melting, the warming process would tend to be self sustaining. Since
carbon dioxide is an effective greenhouse gas, releasing more of it
into the atmosphere would warm the climate. This in turn would release
even more carbon dioxide.
Figure 2. Early Stages of Terraforming
After warming the planet for a few centuries liquid water would begin collecting in low
lying areas as shown in Figure 2 . The computer simulation does not account for
weather patterns or snow fall at higher elevations. This could prevent
water from being evenly distributed resulting in low lying dry regions. These would be similar to the below-sea-level desert of Death
Valley in California. It's possible that the lake forming in the
Hellas impact basin might not actually exist. However, if it did it
would certainly become one of Mars' prominent features.
The computer simulation also does not account for
the growth of plants. Obviously this would be part of any major
terraforming effort. However, we will save it for future simulations.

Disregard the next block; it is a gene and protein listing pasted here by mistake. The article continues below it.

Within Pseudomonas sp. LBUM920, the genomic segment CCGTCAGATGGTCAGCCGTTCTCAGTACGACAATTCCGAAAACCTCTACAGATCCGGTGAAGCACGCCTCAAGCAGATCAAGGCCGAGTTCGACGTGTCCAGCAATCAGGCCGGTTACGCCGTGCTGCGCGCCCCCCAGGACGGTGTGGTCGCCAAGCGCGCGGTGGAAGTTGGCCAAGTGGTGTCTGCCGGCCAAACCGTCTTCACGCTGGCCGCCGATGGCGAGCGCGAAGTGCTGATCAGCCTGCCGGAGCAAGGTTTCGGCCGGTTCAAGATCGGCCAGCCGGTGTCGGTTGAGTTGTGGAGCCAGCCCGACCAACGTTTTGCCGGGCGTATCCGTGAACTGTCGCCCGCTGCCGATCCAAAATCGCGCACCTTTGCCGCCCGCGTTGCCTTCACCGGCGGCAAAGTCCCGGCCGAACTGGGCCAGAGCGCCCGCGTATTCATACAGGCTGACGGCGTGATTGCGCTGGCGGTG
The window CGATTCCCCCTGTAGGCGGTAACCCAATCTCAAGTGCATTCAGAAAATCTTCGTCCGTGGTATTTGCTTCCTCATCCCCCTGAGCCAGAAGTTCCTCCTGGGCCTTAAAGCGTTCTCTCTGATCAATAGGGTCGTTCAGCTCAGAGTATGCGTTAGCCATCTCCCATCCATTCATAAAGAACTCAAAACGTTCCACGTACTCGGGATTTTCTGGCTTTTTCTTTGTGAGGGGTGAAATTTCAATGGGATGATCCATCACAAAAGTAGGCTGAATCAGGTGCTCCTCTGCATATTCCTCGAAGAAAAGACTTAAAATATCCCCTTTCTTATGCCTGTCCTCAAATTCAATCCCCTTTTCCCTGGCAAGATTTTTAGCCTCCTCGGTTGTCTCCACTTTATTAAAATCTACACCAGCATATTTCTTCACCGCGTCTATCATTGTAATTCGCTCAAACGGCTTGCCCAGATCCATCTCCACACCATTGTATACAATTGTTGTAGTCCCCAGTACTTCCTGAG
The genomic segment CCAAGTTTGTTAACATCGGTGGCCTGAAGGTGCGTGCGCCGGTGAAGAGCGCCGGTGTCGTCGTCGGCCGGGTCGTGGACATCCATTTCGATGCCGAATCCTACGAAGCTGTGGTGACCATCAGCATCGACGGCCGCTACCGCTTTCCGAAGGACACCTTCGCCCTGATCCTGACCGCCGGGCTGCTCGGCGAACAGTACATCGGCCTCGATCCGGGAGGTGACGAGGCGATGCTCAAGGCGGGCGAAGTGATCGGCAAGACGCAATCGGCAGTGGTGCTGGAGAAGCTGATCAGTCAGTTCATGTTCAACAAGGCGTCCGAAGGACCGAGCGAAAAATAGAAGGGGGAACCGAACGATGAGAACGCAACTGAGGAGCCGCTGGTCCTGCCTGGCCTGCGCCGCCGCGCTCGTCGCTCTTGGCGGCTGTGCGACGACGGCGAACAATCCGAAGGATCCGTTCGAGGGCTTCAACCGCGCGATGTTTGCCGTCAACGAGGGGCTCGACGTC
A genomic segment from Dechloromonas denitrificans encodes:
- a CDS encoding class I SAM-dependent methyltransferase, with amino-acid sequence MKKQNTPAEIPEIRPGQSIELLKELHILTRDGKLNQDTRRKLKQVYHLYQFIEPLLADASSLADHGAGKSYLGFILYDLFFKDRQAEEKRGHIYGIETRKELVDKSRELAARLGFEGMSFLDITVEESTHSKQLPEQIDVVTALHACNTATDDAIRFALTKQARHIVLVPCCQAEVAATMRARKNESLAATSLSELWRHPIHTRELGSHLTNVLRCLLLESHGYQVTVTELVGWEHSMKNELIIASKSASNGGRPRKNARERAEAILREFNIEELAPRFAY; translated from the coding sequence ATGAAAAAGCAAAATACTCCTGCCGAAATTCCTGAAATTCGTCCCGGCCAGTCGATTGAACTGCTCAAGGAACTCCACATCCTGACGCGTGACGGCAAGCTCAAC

With further warming, an ocean would begin to
stretch unbroken around the northern hemisphere as shown in Figure 3.
Mars would now have numerous intuitor settlements which could be
centuries old. It would no longer be merely a colony but a new world.
Figure 3. Early Formation of the Martian Ocean
At some point , the terraforming of Mars might enter a new and
very dramatic phase. Frozen water bearing asteroids or iceteroids could
be crashed into the surface to increase the amount of water
beyond the amount available on the planet itself or to simply speed
the water accumulation process. Numerous large objects of this
type exist in the Kuiper belt. Unfortunately this belt lies beyond
Locating suitable water bearing objects and steering them
towards the surface of Mars would be a major undertaking. This would
be made worse by the fact that Mars would probably have numerous intuitor
settlements by the time the technology was developed enough to handle
the task. Hence, the objects crashing onto